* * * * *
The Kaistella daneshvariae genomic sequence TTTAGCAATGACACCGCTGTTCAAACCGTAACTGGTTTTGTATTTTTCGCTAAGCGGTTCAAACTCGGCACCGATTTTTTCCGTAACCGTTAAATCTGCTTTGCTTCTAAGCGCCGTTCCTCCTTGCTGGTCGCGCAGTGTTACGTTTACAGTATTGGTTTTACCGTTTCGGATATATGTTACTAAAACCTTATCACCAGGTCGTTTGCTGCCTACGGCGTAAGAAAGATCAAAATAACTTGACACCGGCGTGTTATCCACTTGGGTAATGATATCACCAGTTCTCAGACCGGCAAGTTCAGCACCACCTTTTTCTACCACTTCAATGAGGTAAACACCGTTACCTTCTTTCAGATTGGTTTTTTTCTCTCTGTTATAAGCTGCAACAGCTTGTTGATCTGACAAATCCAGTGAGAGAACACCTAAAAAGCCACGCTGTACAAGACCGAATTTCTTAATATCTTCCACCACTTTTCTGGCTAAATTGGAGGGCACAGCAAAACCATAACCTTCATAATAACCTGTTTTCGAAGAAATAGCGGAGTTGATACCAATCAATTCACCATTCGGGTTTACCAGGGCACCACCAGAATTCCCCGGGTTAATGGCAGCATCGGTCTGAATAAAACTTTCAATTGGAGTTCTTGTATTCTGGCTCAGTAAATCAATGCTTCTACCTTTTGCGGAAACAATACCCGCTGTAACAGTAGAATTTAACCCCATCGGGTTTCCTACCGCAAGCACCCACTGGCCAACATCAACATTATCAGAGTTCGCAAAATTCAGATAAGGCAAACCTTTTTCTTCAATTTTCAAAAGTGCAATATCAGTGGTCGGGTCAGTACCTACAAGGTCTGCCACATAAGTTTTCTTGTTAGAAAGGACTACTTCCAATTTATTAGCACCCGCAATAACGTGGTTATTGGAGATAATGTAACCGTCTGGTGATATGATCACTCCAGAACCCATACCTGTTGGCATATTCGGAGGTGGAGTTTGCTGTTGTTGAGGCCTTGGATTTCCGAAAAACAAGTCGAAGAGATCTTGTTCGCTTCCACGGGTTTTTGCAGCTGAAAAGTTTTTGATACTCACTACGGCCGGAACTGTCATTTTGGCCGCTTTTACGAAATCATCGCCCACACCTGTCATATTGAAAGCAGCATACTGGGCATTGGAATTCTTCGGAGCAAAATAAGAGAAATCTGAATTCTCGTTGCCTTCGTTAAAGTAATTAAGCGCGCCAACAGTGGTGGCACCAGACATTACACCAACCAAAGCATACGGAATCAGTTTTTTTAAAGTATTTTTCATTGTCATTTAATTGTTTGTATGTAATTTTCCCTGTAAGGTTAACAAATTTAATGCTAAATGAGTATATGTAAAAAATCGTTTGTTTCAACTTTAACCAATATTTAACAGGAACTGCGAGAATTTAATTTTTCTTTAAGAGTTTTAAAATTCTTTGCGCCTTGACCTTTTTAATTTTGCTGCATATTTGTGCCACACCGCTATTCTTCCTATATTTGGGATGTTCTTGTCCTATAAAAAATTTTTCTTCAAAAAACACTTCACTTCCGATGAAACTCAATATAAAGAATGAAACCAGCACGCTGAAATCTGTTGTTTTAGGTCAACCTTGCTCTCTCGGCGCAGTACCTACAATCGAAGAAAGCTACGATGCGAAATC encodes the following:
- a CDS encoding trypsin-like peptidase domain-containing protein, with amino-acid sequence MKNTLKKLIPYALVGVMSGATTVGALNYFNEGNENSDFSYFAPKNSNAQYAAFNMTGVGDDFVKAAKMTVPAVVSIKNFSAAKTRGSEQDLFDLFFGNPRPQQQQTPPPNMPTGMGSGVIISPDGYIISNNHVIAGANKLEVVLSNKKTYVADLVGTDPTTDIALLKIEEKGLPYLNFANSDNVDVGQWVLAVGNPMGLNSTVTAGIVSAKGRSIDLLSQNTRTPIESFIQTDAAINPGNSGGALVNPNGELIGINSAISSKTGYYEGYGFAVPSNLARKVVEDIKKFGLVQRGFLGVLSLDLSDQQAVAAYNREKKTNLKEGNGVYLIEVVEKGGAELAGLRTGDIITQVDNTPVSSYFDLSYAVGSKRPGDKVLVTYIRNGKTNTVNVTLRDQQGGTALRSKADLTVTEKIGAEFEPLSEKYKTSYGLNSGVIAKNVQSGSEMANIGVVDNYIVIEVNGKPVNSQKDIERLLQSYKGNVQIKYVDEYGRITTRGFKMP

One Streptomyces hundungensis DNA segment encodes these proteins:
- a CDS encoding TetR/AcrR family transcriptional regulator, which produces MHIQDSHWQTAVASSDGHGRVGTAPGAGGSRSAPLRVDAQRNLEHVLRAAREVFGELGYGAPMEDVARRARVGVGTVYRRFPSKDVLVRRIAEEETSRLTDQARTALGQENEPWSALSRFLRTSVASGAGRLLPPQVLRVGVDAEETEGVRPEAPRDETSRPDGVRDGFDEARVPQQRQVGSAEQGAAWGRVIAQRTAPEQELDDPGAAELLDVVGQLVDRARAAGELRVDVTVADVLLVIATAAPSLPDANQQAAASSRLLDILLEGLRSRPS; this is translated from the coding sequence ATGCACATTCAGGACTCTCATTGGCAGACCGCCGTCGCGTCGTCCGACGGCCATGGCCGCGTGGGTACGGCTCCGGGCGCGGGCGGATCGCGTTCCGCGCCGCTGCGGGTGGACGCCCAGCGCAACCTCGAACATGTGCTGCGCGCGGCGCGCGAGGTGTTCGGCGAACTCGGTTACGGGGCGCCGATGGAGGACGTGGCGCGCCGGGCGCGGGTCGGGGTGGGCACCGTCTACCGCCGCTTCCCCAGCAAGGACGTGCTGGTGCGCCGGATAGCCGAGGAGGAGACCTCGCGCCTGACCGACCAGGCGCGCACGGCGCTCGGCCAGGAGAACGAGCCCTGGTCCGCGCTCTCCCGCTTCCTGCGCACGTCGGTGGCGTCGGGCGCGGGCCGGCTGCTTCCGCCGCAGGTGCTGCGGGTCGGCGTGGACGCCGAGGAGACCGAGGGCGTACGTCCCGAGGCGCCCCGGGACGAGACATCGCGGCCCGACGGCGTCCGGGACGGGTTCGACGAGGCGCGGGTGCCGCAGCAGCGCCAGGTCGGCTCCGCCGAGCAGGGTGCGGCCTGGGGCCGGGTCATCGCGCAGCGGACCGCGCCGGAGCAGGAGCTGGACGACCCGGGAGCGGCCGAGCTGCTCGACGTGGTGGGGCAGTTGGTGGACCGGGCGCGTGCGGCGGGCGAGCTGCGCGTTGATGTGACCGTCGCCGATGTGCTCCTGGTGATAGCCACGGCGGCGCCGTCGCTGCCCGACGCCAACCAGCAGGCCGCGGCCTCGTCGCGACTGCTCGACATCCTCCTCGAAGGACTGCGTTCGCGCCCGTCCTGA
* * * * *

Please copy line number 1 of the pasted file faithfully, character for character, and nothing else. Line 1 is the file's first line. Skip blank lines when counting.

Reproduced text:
The Kaistella daneshvariae genomic sequence TTTAGCAATGACACCGCTGTTCAAACCGTAACTGGTTTTGTATTTTTCGCTAAGCGGTTCAAACTCGGCACCGATTTTTTCCGTAACCGTTAAATCTGCTTTGCTTCTAAGCGCCGTTCCTCCTTGCTGGTCGCGCAGTGTTACGTTTACAGTATTGGTTTTACCGTTTCGGATATATGTTACTAAAACCTTATCACCAGGTCGTTTGCTGCCTACGGCGTAAGAAAGATCAAAATAACTTGACACCGGCGTGTTATCCACTTGGGTAATGATATCACCAGTTCTCAGACCGGCAAGTTCAGCACCACCTTTTTCTACCACTTCAATGAGGTAAACACCGTTACCTTCTTTCAGATTGGTTTTTTTCTCTCTGTTATAAGCTGCAACAGCTTGTTGATCTGACAAATCCAGTGAGAGAACACCTAAAAAGCCACGCTGTACAAGACCGAATTTCTTAATATCTTCCACCACTTTTCTGGCTAAATTGGAGGGCACAGCAAAACCATAACCTTCATAATAACCTGTTTTCGAAGAAATAGCGGAGTTGATACCAATCAATTCACCATTCGGGTTTACCAGGGCACCACCAGAATTCCCCGGGTTAATGGCAGCATCGGTCTGAATAAAACTTTCAATTGGAGTTCTTGTATTCTGGCTCAGTAAATCAATGCTTCTACCTTTTGCGGAAACAATACCCGCTGTAACAGTAGAATTTAACCCCATCGGGTTTCCTACCGCAAGCACCCACTGGCCAACATCAACATTATCAGAGTTCGCAAAATTCAGATAAGGCAAACCTTTTTCTTCAATTTTCAAAAGTGCAATATCAGTGGTCGGGTCAGTACCTACAAGGTCTGCCACATAAGTTTTCTTGTTAGAAAGGACTACTTCCAATTTATTAGCACCCGCAATAACGTGGTTATTGGAGATAATGTAACCGTCTGGTGATATGATCACTCCAGAACCCATACCTGTTGGCATATTCGGAGGTGGAGTTTGCTGTTGTTGAGGCCTTGGATTTCCGAAAAACAAGTCGAAGAGATCTTGTTCGCTTCCACGGGTTTTTGCAGCTGAAAAGTTTTTGATACTCACTACGGCCGGAACTGTCATTTTGGCCGCTTTTACGAAATCATCGCCCACACCTGTCATATTGAAAGCAGCATACTGGGCATTGGAATTCTTCGGAGCAAAATAAGAGAAATCTGAATTCTCGTTGCCTTCGTTAAAGTAATTAAGCGCGCCAACAGTGGTGGCACCAGACATTACACCAACCAAAGCATACGGAATCAGTTTTTTTAAAGTATTTTTCATTGTCATTTAATTGTTTGTATGTAATTTTCCCTGTAAGGTTAACAAATTTAATGCTAAATGAGTATATGTAAAAAATCGTTTGTTTCAACTTTAACCAATATTTAACAGGAACTGCGAGAATTTAATTTTTCTTTAAGAGTTTTAAAATTCTTTGCGCCTTGACCTTTTTAATTTTGCTGCATATTTGTGCCACACCGCTATTCTTCCTATATTTGGGATGTTCTTGTCCTATAAAAAATTTTTCTTCAAAAAACACTTCACTTCCGATGAAACTCAATATAAAGAATGAAACCAGCACGCTGAAATCTGTTGTTTTAGGTCAACCTTGCTCTCTCGGCGCAGTACCTACAATCGAAGAAAGCTACGATGCGAAATC encodes the following: